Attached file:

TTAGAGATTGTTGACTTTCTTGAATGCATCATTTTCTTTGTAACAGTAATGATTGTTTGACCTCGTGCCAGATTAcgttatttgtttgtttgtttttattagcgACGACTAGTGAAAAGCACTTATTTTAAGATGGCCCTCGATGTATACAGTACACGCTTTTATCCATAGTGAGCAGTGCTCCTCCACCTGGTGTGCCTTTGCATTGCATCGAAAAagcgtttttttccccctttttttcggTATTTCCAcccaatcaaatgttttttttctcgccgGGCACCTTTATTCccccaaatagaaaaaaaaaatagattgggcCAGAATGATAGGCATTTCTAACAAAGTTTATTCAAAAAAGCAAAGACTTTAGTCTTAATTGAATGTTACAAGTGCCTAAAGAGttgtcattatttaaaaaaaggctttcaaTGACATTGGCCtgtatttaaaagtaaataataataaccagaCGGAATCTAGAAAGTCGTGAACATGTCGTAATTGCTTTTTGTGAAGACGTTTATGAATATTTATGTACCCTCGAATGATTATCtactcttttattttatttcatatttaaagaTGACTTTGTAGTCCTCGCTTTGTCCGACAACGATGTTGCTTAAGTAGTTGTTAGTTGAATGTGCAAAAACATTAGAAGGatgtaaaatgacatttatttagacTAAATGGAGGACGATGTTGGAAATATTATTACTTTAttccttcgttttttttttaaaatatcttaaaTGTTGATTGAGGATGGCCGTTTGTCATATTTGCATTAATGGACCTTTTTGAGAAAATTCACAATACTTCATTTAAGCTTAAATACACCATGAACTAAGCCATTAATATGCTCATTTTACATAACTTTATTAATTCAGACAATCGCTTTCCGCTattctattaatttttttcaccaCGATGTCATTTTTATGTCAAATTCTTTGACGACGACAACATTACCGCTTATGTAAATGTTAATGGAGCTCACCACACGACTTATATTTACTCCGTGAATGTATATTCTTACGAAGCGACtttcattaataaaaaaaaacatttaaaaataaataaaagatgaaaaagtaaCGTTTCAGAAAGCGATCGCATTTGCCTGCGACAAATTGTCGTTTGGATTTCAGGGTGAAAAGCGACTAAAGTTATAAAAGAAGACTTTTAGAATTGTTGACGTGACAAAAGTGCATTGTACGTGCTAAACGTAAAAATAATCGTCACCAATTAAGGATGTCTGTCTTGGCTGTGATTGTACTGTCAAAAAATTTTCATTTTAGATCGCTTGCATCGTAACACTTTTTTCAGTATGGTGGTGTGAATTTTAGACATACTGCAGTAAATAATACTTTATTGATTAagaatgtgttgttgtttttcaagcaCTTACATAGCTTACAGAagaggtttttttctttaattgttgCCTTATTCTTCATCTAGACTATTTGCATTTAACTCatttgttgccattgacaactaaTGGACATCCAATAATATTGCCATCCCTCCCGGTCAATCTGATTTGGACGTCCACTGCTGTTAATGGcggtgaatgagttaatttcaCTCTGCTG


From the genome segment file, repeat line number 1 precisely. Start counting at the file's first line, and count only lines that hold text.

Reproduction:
TTAGAGATTGTTGACTTTCTTGAATGCATCATTTTCTTTGTAACAGTAATGATTGTTTGACCTCGTGCCAGATTAcgttatttgtttgtttgtttttattagcgACGACTAGTGAAAAGCACTTATTTTAAGATGGCCCTCGATGTATACAGTACACGCTTTTATCCATAGTGAGCAGTGCTCCTCCACCTGGTGTGCCTTTGCATTGCATCGAAAAagcgtttttttccccctttttttcggTATTTCCAcccaatcaaatgttttttttctcgccgGGCACCTTTATTCccccaaatagaaaaaaaaaatagattgggcCAGAATGATAGGCATTTCTAACAAAGTTTATTCAAAAAAGCAAAGACTTTAGTCTTAATTGAATGTTACAAGTGCCTAAAGAGttgtcattatttaaaaaaaggctttcaaTGACATTGGCCtgtatttaaaagtaaataataataaccagaCGGAATCTAGAAAGTCGTGAACATGTCGTAATTGCTTTTTGTGAAGACGTTTATGAATATTTATGTACCCTCGAATGATTATCtactcttttattttatttcatatttaaagaTGACTTTGTAGTCCTCGCTTTGTCCGACAACGATGTTGCTTAAGTAGTTGTTAGTTGAATGTGCAAAAACATTAGAAGGatgtaaaatgacatttatttagacTAAATGGAGGACGATGTTGGAAATATTATTACTTTAttccttcgttttttttttaaaatatcttaaaTGTTGATTGAGGATGGCCGTTTGTCATATTTGCATTAATGGACCTTTTTGAGAAAATTCACAATACTTCATTTAAGCTTAAATACACCATGAACTAAGCCATTAATATGCTCATTTTACATAACTTTATTAATTCAGACAATCGCTTTCCGCTattctattaatttttttcaccaCGATGTCATTTTTATGTCAAATTCTTTGACGACGACAACATTACCGCTTATGTAAATGTTAATGGAGCTCACCACACGACTTATATTTACTCCGTGAATGTATATTCTTACGAAGCGACtttcattaataaaaaaaaacatttaaaaataaataaaagatgaaaaagtaaCGTTTCAGAAAGCGATCGCATTTGCCTGCGACAAATTGTCGTTTGGATTTCAGGGTGAAAAGCGACTAAAGTTATAAAAGAAGACTTTTAGAATTGTTGACGTGACAAAAGTGCATTGTACGTGCTAAACGTAAAAATAATCGTCACCAATTAAGGATGTCTGTCTTGGCTGTGATTGTACTGTCAAAAAATTTTCATTTTAGATCGCTTGCATCGTAACACTTTTTTCAGTATGGTGGTGTGAATTTTAGACATACTGCAGTAAATAATACTTTATTGATTAagaatgtgttgttgtttttcaagcaCTTACATAGCTTACAGAagaggtttttttctttaattgttgCCTTATTCTTCATCTAGACTATTTGCATTTAACTCatttgttgccattgacaactaaTGGACATCCAATAATATTGCCATCCCTCCCGGTCAATCTGATTTGGACGTCCACTGCTGTTAATGGcggtgaatgagttaatttcaCTCTGCTG